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In order to even begin talking about damaged skin barriers and how to fix it, we must understand what is a skin barrier. We hear it all the time and we nod our heads, but do we reallllyyy know what is it? 


If we want to get all science-y, your skin consists of these layers. The epidermis is divided into:

  1. The Microbiome (this is the outermost layer of the epidermis) 
  2. Stratum corneum
  3. Stratum granulosum
  4. Stratum spinosum
  5. Stratum basale (Parke, Perez-Sanchez, Zamil, Katta, 2021).

The dermis layer is divided into:

  1. Papillary dermis
  2. Reticular dermis (Venus, 2010). 

 

WHY IS IT IMPORTANT? (ITS PURPOSE)

So now we know about the layers of our skin, but which layer exactly is our skin barrier? The skin barrier is the outermost layer of your skin aka the stratum corneum. Physically, it protects from external threats such as infectious agents, chemicals, systemic toxicity and allergens. Internally, the skin helps to maintain homeostasis and protects from enhanced loss of water from the body (Kanwar, 2018). 

 

SIGNS OF A DAMAGED SKIN BARRIER

How do you know if your skin barrier is damaged? Chances are you’ve seen these signs yourself, because irritation is mostly on the superficial layer of the skin, so they’re easy to spot (Elias). You’ll know your skin barrier is compromised when it is:

  1. Dry or Scaly: This is most easily spotted on darker skin (think ashy-ness) 
  2. Itchy/Irritated/Sensitive: Looks like red spots, an irritating feeling to scratch the skin
  3. Infected/Clogged Pores (Acne): Usually shows up as pus filled bumps, with redness
  4. Fungal/Bacterial Infections: Might show up as discolored patches of skin that also can itch, or acne.  

 

WHAT CAN DAMAGE YOUR SKIN BARRIER

According to Ehrhardt Proksch et. al, there are many ways your skin barrier can become damaged. 

The most notable and dangerous aggravator to the skin is UV damage without protection (Strugar et. al), so pleaseee wear your SPF! Apart from that, there are other less obvious irritants to the skin. 

For example, using products that are not well adjusted to your skin's pH (which is slightly acidic at about 4-5.5), most commonly a product on the alkaline (basic) side of the pH scale. This discrepancy can certainly cause irritation. A good example is when you use a soap that strips your skin of all its moisture (side eyeee!!). 

Environments can also affect your barrier negatively. If a room is very muggy or humid, oftentimes your skin can become red and irritated, with the skin also becoming less tough, or an environment that’s too dry (Proksch et. al). 

Another important skin aggressor would be harsh physical exfoliants (beads, seeds, shells), which can quite literally slowly destroy the skin barrier through micro tears (Proksch et. al). Although more safe, over-exfoliating with chemical exfoliators can also cause harm.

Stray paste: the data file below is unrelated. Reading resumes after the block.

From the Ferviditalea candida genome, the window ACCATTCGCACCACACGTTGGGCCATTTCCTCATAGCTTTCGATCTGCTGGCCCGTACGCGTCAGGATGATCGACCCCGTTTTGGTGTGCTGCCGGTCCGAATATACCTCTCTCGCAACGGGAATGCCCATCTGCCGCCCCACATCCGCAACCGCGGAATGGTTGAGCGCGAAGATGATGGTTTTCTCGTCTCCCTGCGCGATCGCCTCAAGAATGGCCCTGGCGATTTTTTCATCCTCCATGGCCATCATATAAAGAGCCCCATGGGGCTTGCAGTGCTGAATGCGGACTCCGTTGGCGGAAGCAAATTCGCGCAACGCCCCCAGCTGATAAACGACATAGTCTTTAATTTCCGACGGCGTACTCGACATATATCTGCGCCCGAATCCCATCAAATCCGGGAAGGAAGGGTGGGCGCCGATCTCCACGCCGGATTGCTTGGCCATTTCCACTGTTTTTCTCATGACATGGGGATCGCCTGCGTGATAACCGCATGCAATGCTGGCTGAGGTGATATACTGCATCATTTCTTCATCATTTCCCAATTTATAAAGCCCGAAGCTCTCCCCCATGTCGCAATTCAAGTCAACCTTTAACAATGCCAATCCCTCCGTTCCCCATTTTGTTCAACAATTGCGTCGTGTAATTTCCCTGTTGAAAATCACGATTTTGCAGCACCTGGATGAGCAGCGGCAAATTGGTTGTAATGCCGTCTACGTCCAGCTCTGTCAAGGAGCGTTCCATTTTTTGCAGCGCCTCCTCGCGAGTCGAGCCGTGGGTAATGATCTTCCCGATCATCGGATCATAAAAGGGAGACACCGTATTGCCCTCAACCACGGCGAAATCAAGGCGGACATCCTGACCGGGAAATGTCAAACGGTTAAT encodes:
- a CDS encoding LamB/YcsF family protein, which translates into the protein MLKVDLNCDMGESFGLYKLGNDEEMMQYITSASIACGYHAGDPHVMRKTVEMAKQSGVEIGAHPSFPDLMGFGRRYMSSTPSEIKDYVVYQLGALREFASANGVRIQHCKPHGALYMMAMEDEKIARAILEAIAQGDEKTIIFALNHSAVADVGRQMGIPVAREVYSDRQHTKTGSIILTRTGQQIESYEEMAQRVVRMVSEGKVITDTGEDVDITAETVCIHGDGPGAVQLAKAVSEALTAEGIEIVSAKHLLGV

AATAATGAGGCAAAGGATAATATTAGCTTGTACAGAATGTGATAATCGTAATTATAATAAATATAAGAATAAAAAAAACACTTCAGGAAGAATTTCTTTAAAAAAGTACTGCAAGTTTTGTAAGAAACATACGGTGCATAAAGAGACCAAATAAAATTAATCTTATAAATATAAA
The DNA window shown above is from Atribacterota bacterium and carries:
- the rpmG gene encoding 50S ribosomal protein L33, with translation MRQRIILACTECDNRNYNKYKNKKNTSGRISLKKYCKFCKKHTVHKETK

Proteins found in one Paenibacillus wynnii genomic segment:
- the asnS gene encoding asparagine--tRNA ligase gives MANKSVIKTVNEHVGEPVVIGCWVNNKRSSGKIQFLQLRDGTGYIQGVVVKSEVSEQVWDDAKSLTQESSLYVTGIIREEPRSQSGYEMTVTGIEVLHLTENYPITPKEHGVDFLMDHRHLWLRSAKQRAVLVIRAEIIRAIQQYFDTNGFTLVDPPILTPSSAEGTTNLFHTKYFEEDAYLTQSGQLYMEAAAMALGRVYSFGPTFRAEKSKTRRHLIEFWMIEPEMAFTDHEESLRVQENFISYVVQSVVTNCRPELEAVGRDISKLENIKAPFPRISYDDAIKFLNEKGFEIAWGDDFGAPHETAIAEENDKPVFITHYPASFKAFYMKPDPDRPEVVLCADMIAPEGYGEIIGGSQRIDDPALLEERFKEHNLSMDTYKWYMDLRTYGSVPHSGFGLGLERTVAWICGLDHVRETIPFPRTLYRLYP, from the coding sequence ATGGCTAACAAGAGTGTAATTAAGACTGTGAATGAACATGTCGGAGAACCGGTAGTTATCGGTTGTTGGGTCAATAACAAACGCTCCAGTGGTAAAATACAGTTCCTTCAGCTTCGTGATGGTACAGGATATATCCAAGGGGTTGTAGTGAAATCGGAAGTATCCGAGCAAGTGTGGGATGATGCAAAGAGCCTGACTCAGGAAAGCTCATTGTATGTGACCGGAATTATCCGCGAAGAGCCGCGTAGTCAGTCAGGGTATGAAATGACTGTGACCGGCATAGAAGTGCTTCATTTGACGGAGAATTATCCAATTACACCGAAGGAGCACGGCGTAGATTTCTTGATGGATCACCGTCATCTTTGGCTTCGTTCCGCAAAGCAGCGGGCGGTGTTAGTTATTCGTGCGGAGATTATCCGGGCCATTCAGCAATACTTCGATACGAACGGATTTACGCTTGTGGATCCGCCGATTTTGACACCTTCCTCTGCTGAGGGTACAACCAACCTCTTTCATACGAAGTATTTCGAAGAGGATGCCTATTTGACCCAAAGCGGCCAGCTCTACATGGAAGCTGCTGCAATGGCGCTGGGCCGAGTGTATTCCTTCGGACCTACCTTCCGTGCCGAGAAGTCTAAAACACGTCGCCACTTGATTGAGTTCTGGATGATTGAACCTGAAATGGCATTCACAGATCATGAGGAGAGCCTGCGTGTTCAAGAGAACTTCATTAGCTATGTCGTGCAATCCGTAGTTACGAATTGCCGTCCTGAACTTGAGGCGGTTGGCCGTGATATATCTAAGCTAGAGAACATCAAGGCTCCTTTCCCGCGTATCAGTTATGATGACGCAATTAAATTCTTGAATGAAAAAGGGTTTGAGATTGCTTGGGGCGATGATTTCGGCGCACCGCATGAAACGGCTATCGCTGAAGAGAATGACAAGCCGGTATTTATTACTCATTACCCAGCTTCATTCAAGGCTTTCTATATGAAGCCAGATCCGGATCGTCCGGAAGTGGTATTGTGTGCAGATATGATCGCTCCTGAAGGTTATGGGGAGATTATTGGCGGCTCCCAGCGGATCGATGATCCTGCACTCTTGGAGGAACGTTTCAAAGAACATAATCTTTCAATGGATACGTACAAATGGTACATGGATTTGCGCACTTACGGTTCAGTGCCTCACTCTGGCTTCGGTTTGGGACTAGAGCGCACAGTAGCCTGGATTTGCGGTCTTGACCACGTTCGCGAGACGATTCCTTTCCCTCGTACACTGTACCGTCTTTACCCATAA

It’s important to note that sometimes decreased barrier function can also be genetic, and therefore inevitable (Strugar et. al), with conditions such as atopic dermatitis or psoriasis, which should always be treated with the help of a dermatologist! 

 

HOW TO IMPROVE YOUR SKIN BARRIER

So with that being said, here are a few simple ways to maintain a healthy skin barrier!

  • Simplify your skincare routine! Stick with washing your face with lukewarm water, cleansing with a gentle cleanser. 
  • Look for fragrance-free products to use on your skin to avoid irritation caused by terpenes found in fragrant oils
  • Avoid or cut down on exfoliators whether it’s physical or chemical until your skin feels back to normal. 
  • Mind your gut. The effect of synbiotics and omega-3 fatty acids on the gut barrier may be linked to their effects on immune regulation and the expression of skin barrier proteins (Parke, Perez-Sanchez, Zamil, Katta, 2021). 

 

And if your skin is breaking out, we have JUST the solution for you: The MULTI Patch 2.0. It's not just a pimple patch. It's a pimple patch with postbiotic actives to hydrate, soothe, and inhibit the growth of acne. Not only that, it'll help prevent you from picking!!

Get your MULTI Patch here ☻ 

 

Written by Alayna Bouie, BSPS, MSPS, founder of Shereen Cosmetics

Find her work here: Alayna BouieShereen Cosmetics

 

DISCLAIMER: THIS POST DOES NOT CONSTITUTE AS MEDICAL ADVICE. THIS POST IS NOT MEANT TO TREAT, CURE, PREVENT, OR DIAGNOSE CONDITIONS OR DISEASES; AND IS MEANT FOR EDUCATIONAL PURPOSES. AS ALWAYS, PLEASE CONSULT YOUR DOCTOR BEFORE TRYING ANY NEW TREATMENTS OR SUPPLEMENTS.

 

Elias PM. Epidermal lipids, barrier function, and desquamation. J Invest Dermatol. 1983;80 Suppl:44s-49s.

Proksch E, Brandner JM, Jensen JM. The skin: an indispensable barrier. Exp Dermatol. 2008;17(12):1063-1072. doi:10.1111/j.1600-0625.2008.00786.x

Proksch E, Brasch J. Abnormal epidermal barrier in the pathogenesis of contact dermatitis. Clin Dermatol. 2012;30(3):335-344. doi:10.1016/j.clindermatol.2011.08.019

Strugar TL, Kuo A, Seité S, Lin M, Lio P. Connecting the dots: From skin barrier dysfunction to allergic sensitization, and the role of moisturizers in repairing the skin barrier. J Drugs Dermatol. 2019;18(6):581.

Matt Venus, Jacqueline Waterman, Ian McNab, Basic physiology of the skin, Surgery (Oxford), Volume 28, Issue 10, 2010, Pages 469-472, ISSN 0263-9319

Kanwar AJ. Skin barrier function. Indian J Med Res. 2018 Jan;147(1):117–8. doi: 10.4103/0971-5916.232013. PMCID: PMC5967208.

Parke MA, Perez-Sanchez A, Zamil DH, Katta R. Diet and Skin Barrier: The Role of Dietary Interventions on Skin Barrier Function. Dermatol Pract Concept. 2021 Jan 29;11(1):e2021132. doi: 10.5826/dpc.1101a132. PMID: 33614213; PMCID: PMC7875671.

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